Double-Stuffed Chocolate Panettone Recipe
Panettone screams out holiday gatherings. Enjoy with company over coffee
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Growing up in an Italian household, panettone was like gold around the holidays. I remember having company over and guest would bring panettone in a box that was wrapped like a present. My mom would slice it open after dinner with coffee. The aroma of the sweet, delicate cake was unreal. Rum, orange citrus notes with hint of ginger and spice. The texture was as if bread and cake mingled and turned into one. A chewy, yet a soft, tender crumb. As family gathered and sipped on espresso, we dunked our fresh panettone in the hot coffee. "Life was bliss"
Panettone comes in all sizes and flavors. It is a cake that is aerating through the magical process of fermentation, with yeast. My siblings and I would guess the flavor of panettone that our guest would bring according to their personality. We would laugh and say the "old folks" would bring rum and raisin panettone and the cool aunties would bring the double chocolate panettone. Traditionally, panettone was made with just dried fruit that had been soaked in alcohol for weeks or even months. Over the years panettone flavors has expanded into fusions, and various unique flavors to appeal every generation or nationality. Lemon & cranberry, pistachio crema, hazelnut crunch...Whichever flavor was brought it was always delicious. My mom would turn the leftovers into French toast; by dipping the sliced panettone into a custard mixture and pan frying it. Simply delicious. To me panettone screams Christmas gathering. You eat it with company while spreading cheer or gossip.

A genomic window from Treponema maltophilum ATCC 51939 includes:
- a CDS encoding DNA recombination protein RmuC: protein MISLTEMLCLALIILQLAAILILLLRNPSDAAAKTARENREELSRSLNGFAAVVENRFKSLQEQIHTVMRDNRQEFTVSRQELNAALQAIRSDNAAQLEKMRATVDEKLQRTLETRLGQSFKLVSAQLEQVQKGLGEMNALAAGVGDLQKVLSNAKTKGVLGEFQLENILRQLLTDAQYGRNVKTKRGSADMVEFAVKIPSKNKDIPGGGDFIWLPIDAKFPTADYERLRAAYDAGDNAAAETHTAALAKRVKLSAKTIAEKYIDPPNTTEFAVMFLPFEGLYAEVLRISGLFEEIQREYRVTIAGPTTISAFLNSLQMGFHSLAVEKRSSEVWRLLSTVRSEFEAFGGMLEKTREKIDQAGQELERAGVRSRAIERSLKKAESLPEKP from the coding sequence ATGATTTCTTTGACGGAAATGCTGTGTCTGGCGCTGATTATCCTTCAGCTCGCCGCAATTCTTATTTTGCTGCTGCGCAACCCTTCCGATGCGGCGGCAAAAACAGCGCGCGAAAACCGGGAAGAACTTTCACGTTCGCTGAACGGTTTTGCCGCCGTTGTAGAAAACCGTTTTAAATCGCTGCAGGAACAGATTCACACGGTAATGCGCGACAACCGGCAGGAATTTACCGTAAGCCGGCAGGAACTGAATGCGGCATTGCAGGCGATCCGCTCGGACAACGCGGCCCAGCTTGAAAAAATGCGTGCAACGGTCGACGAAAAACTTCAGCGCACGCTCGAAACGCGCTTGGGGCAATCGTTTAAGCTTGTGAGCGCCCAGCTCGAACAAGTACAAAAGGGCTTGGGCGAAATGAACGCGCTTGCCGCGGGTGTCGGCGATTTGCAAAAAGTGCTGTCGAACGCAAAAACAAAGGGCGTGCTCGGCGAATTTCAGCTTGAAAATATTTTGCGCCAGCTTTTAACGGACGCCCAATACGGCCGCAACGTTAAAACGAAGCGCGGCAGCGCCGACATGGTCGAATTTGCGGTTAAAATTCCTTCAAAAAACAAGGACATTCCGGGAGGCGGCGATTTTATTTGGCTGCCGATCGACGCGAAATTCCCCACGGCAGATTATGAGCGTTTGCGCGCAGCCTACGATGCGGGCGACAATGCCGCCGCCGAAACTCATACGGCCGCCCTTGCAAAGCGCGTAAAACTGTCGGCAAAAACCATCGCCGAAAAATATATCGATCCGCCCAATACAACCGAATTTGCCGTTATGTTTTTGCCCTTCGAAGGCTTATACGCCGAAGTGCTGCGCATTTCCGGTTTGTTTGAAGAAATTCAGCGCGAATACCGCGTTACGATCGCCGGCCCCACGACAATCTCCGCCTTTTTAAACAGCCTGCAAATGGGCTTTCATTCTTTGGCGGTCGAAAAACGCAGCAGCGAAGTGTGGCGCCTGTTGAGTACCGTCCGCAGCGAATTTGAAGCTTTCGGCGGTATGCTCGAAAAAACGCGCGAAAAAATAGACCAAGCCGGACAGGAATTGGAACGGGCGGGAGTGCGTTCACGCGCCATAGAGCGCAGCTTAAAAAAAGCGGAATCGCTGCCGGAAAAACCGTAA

Where did Panettone originate from?